Sex Workers Crash NYC Protest Against Decriminalization Bill
The face-off exposed fissures in modern feminism.
The fissures in modern feminism were on display Monday in New York, when two sex workers crashed a protest by women’s rights advocates opposed to a sex-work decriminalization bill being pushed by a different advocacy group.
Members of the National Organization for Women, the Coalition Against Trafficking in Women and other anti-trafficking organizations teamed up to oppose the bill, slated to be introduced in the New York State Senate this session, which would remove all criminal penalties for the consensual sale of sex between adults. The participants argued the measure would allow pimps and johns to exploit women without consequence, turning New York into a “Las Vegas of the Northeast.”
But the gathering in front of City Hall—which featured a written statement of support by iconic women’s rights leader Gloria Steinem—was interrupted by two current sex workers who shouted, “Listen to sex workers!” and carried signs reading “Consensual sex workers against sex trafficking.”
“It’s important for us to be here because we are consensual sex workers, and the idea that sex work can never be consensual is just wrong,” one of the demonstrators, who goes by the name SXNoir, told The Daily Beast.
“Just with the language that’s been used here ... it’s basically painting us as victims, which is not our story,” said the second woman, who identified herself as Adrienne. “People have that story and I think that’s valid. But that's not my story and that’s not a lot of people’s stories, and those deserve to be heard as well.”
The showdown epitomized a hot-button divide in a movement that has long dismissed sex work as inherently patriarchal, but is facing renewed pressure to accept it as a legitimate form of work.
Prominent #Metoo movement figure Ashley Judd faced protests last year for referring to prostitution as “paid rape,” while Sen. Kamala Harris (D-CA) has attracted criticism for enforcing anti-sex-work laws as a California prosecutor. Even Steinem was taken to task on popular feminist podcast Call Your Girlfriend last month over her position that prostitution constitutes “bodily invasion.”
The participation of NOW, a historic women’s rights group, in Monday’s protest was met with backlash even before the event began. Women’s March Inc. Co-President Bob Bland implored the organization to cancel the protest, while International Women's Health Coalition President Francoise Girard called it “terrible” in a tweet.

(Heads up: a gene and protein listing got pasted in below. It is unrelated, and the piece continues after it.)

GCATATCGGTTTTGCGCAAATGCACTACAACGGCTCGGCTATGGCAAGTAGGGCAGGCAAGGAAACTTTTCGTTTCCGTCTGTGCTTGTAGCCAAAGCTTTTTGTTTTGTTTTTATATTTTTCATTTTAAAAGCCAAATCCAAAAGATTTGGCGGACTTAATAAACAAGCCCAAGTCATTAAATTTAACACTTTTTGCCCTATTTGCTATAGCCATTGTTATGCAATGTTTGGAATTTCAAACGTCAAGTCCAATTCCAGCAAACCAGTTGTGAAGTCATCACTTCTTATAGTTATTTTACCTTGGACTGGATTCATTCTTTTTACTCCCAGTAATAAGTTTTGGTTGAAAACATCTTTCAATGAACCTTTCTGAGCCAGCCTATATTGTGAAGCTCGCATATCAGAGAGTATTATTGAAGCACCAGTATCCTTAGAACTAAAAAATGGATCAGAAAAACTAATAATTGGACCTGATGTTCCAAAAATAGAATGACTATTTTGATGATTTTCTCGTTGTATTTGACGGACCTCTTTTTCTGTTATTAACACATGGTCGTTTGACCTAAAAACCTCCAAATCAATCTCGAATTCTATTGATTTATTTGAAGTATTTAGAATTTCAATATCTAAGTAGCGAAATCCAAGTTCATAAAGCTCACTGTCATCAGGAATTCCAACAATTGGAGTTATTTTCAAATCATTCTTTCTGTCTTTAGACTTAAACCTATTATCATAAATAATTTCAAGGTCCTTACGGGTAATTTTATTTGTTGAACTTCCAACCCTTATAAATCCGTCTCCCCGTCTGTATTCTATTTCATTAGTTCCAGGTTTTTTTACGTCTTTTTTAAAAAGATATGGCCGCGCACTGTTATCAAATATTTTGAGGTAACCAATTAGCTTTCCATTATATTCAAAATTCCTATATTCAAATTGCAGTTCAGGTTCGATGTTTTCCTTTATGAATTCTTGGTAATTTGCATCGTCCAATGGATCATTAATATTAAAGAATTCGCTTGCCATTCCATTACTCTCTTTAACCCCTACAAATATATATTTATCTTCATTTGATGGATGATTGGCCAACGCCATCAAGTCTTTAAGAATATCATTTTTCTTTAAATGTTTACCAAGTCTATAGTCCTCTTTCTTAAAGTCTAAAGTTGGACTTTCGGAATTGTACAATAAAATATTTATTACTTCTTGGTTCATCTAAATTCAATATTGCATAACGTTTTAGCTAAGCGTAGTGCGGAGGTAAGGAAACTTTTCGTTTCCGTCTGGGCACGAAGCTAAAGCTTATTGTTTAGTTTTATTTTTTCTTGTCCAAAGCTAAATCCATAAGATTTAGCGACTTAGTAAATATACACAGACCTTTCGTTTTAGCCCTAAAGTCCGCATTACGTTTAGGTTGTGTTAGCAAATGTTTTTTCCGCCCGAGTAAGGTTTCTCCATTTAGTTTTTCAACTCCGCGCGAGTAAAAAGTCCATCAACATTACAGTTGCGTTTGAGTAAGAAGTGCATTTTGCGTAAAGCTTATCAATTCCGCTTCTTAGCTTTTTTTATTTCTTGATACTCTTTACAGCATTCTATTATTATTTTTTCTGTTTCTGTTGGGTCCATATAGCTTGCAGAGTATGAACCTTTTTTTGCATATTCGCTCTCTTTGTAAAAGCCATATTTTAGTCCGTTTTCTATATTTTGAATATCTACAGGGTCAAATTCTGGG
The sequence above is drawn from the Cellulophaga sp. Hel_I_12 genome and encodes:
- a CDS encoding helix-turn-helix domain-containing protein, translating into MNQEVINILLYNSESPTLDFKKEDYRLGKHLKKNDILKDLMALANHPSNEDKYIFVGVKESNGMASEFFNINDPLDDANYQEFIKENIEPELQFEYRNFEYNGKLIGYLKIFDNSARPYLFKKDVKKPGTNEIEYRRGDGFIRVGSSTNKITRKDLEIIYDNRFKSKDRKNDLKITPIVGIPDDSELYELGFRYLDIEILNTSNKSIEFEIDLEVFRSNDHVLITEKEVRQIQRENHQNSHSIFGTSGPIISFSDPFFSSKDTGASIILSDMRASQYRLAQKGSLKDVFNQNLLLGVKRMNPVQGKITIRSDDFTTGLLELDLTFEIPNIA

NOW New York President Sonia Ossorio told The Daily Beast that her organization also wants to stop the arrests of sex workers, but contends that many of those advocating for decriminalization of buyers “haven’t thought it through.” She added that the primary danger to sex workers is not threat of arrest, but the job itself.
“What makes their job dangerous is when the door locks behind them, and they’re with a sex buyer, a stranger that they don’t know, who could potentially physically harm them,” she said. “The job is inherently dangerous because of the job that it is.”
Members of sex workers advocacy group Decrim NY pushed back in a press release, citing multiple human rights groups that endorse full decriminalization as the only way to prevent sex trafficking. The organization, which launched last month, helped write the New York decriminalization bill being championed by State Sens. Jessica Ramos, Julia Salazar and Brad Hoylman and Assemblyman Richard Gottfried.
“Decrim NY works to end violence, not just for sex workers but for survivors of exploitation,” the group said in a statement. “Decriminalization does not make rape, trafficking, assault or any form of violence or exploitation legal.”
The lone legislator to speak at Monday’s rally, U.S. Rep. Carolyn Maloney (D-NY), said she also wants to decriminalize women in the sex trade, but argued that her colleagues’ bill would “let the pimps, the johns, and the exploiters off the hook.”
Rally participants also included members of OBJECT, a U.K.-based organization that advocates against prostitution, pornography, and “transgenderism,” as first noted by writer Melissa Gira Grant. A statement on the group’s website says it is “concerned by the dangerous impact ‘transgender’ ideology and practice has on women and children,” and that transgender acceptance is “in direct opposition to the views of feminists.”
“I’m not surprised the trans community was targeted here,” Mateo Guerrero-Tabares, a trans advocate and Decrim NY Steering Committee member, said in a statement. “We fight to decriminalize the sex trades because it is a matter of survival for our community.”
Both NOW and Maloney disavowed OBJECT’s message on Twitter. NOW spokeswoman Jean Bucaria told The Daily Beast she did not know how the group came to participate, though they were prominently featured in the crowd of supporters behind the podium.